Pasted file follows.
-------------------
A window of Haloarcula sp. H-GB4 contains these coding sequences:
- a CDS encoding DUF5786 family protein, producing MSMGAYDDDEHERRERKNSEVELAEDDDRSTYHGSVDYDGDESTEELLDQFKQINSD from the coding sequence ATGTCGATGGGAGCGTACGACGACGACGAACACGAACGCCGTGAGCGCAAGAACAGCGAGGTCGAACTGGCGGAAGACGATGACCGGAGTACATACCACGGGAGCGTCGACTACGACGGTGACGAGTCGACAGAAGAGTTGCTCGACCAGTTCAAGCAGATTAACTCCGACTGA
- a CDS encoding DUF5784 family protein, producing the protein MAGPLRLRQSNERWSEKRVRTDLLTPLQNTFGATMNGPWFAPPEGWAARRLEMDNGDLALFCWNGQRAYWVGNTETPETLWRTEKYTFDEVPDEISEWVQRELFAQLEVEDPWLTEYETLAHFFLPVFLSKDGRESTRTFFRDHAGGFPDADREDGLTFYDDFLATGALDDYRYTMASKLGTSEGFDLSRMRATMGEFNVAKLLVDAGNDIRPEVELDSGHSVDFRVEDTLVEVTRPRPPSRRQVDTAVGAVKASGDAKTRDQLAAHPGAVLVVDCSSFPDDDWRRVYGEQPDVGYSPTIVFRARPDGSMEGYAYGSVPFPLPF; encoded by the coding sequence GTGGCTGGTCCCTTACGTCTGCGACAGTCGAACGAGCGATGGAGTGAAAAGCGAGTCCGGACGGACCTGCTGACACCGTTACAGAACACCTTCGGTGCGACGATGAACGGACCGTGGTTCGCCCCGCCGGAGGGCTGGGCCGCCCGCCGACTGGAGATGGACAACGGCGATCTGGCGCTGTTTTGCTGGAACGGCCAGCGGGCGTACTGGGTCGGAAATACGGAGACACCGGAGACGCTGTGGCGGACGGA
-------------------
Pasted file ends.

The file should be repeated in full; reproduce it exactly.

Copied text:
A window of Haloarcula sp. H-GB4 contains these coding sequences:
- a CDS encoding DUF5786 family protein, producing MSMGAYDDDEHERRERKNSEVELAEDDDRSTYHGSVDYDGDESTEELLDQFKQINSD from the coding sequence ATGTCGATGGGAGCGTACGACGACGACGAACACGAACGCCGTGAGCGCAAGAACAGCGAGGTCGAACTGGCGGAAGACGATGACCGGAGTACATACCACGGGAGCGTCGACTACGACGGTGACGAGTCGACAGAAGAGTTGCTCGACCAGTTCAAGCAGATTAACTCCGACTGA
- a CDS encoding DUF5784 family protein, producing the protein MAGPLRLRQSNERWSEKRVRTDLLTPLQNTFGATMNGPWFAPPEGWAARRLEMDNGDLALFCWNGQRAYWVGNTETPETLWRTEKYTFDEVPDEISEWVQRELFAQLEVEDPWLTEYETLAHFFLPVFLSKDGRESTRTFFRDHAGGFPDADREDGLTFYDDFLATGALDDYRYTMASKLGTSEGFDLSRMRATMGEFNVAKLLVDAGNDIRPEVELDSGHSVDFRVEDTLVEVTRPRPPSRRQVDTAVGAVKASGDAKTRDQLAAHPGAVLVVDCSSFPDDDWRRVYGEQPDVGYSPTIVFRARPDGSMEGYAYGSVPFPLPF; encoded by the coding sequence GTGGCTGGTCCCTTACGTCTGCGACAGTCGAACGAGCGATGGAGTGAAAAGCGAGTCCGGACGGACCTGCTGACACCGTTACAGAACACCTTCGGTGCGACGATGAACGGACCGTGGTTCGCCCCGCCGGAGGGCTGGGCCGCCCGCCGACTGGAGATGGACAACGGCGATCTGGCGCTGTTTTGCTGGAACGGCCAGCGGGCGTACTGGGTCGGAAATACGGAGACACCGGAGACGCTGTGGCGGACGGA